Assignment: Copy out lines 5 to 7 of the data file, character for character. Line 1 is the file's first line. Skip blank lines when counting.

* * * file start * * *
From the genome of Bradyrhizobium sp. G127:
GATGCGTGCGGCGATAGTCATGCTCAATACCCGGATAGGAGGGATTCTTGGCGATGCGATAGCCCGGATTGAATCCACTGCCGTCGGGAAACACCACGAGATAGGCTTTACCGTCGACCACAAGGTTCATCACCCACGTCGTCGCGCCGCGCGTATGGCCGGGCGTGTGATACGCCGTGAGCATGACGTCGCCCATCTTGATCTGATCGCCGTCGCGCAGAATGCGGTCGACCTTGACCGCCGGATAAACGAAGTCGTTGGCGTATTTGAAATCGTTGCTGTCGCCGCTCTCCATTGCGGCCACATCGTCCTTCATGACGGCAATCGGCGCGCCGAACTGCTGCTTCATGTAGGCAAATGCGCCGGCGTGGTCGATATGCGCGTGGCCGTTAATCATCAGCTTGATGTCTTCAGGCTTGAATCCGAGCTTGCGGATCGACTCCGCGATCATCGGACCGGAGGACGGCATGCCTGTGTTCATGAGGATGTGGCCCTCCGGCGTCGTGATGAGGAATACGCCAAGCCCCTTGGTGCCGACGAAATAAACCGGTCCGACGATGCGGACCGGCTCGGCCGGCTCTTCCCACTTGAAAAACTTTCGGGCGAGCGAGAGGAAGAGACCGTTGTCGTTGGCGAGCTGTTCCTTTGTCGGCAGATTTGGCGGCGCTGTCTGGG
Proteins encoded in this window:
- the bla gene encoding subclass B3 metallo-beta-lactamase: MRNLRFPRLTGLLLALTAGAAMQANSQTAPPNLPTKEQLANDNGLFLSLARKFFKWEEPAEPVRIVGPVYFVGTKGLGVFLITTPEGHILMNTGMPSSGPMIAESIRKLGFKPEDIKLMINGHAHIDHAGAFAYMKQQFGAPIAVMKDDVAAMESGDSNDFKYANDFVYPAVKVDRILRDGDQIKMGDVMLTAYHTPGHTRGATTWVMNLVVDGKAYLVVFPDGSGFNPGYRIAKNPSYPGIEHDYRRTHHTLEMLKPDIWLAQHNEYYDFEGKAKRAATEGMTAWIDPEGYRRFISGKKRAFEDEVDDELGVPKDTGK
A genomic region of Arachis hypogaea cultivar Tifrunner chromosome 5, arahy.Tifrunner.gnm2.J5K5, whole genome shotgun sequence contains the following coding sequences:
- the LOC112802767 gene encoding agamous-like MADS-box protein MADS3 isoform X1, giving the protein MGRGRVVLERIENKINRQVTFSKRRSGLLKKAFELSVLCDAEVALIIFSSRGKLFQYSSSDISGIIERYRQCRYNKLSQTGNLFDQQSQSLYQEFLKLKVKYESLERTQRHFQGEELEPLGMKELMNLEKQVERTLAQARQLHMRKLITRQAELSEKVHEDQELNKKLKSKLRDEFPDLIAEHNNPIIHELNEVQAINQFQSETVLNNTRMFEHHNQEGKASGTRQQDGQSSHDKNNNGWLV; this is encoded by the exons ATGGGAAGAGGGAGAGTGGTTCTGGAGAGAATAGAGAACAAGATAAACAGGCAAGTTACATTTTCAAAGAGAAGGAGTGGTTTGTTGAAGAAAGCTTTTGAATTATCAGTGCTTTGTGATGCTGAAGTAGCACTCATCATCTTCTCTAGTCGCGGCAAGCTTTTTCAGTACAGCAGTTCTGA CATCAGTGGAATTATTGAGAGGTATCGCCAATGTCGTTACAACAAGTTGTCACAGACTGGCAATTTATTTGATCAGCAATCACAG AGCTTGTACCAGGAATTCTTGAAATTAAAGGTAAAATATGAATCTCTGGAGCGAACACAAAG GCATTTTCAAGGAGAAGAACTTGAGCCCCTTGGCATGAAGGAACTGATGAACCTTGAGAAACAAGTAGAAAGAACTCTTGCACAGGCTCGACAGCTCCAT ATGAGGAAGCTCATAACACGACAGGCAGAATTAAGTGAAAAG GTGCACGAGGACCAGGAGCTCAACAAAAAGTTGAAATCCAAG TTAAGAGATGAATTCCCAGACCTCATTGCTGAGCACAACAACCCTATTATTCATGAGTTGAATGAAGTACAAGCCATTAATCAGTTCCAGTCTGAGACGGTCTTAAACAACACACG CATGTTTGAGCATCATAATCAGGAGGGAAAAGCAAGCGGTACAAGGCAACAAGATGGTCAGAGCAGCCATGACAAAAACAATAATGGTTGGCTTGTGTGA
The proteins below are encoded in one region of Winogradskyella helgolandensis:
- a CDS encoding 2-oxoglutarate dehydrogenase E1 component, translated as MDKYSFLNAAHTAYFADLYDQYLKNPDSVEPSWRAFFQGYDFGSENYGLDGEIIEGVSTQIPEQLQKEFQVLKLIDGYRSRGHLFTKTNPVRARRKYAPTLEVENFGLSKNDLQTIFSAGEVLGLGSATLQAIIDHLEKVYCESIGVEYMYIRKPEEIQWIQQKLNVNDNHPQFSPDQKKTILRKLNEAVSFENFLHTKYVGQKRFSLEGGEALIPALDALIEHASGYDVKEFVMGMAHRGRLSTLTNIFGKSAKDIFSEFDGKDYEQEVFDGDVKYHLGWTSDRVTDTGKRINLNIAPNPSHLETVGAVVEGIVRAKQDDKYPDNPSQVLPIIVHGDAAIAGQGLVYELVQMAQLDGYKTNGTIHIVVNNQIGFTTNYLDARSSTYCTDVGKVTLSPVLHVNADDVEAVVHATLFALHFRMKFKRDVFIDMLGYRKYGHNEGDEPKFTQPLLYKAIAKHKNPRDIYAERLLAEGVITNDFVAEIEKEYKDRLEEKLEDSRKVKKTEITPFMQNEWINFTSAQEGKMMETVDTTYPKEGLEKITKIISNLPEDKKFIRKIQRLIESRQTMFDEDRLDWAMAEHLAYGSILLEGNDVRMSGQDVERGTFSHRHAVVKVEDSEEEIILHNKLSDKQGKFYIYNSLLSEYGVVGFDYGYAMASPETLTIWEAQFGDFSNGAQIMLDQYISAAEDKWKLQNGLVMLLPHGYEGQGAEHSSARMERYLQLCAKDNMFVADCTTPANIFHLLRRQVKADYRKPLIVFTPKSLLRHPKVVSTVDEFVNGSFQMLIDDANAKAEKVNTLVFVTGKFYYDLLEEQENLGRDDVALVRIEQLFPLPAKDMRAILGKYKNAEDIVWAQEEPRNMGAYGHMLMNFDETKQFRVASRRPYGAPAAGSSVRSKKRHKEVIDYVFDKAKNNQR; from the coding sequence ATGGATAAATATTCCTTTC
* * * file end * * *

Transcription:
A genomic region of Arachis hypogaea cultivar Tifrunner chromosome 5, arahy.Tifrunner.gnm2.J5K5, whole genome shotgun sequence contains the following coding sequences:
- the LOC112802767 gene encoding agamous-like MADS-box protein MADS3 isoform X1, giving the protein MGRGRVVLERIENKINRQVTFSKRRSGLLKKAFELSVLCDAEVALIIFSSRGKLFQYSSSDISGIIERYRQCRYNKLSQTGNLFDQQSQSLYQEFLKLKVKYESLERTQRHFQGEELEPLGMKELMNLEKQVERTLAQARQLHMRKLITRQAELSEKVHEDQELNKKLKSKLRDEFPDLIAEHNNPIIHELNEVQAINQFQSETVLNNTRMFEHHNQEGKASGTRQQDGQSSHDKNNNGWLV; this is encoded by the exons ATGGGAAGAGGGAGAGTGGTTCTGGAGAGAATAGAGAACAAGATAAACAGGCAAGTTACATTTTCAAAGAGAAGGAGTGGTTTGTTGAAGAAAGCTTTTGAATTATCAGTGCTTTGTGATGCTGAAGTAGCACTCATCATCTTCTCTAGTCGCGGCAAGCTTTTTCAGTACAGCAGTTCTGA CATCAGTGGAATTATTGAGAGGTATCGCCAATGTCGTTACAACAAGTTGTCACAGACTGGCAATTTATTTGATCAGCAATCACAG AGCTTGTACCAGGAATTCTTGAAATTAAAGGTAAAATATGAATCTCTGGAGCGAACACAAAG GCATTTTCAAGGAGAAGAACTTGAGCCCCTTGGCATGAAGGAACTGATGAACCTTGAGAAACAAGTAGAAAGAACTCTTGCACAGGCTCGACAGCTCCAT ATGAGGAAGCTCATAACACGACAGGCAGAATTAAGTGAAAAG GTGCACGAGGACCAGGAGCTCAACAAAAAGTTGAAATCCAAG TTAAGAGATGAATTCCCAGACCTCATTGCTGAGCACAACAACCCTATTATTCATGAGTTGAATGAAGTACAAGCCATTAATCAGTTCCAGTCTGAGACGGTCTTAAACAACACACG CATGTTTGAGCATCATAATCAGGAGGGAAAAGCAAGCGGTACAAGGCAACAAGATGGTCAGAGCAGCCATGACAAAAACAATAATGGTTGGCTTGTGTGA
The proteins below are encoded in one region of Winogradskyella helgolandensis: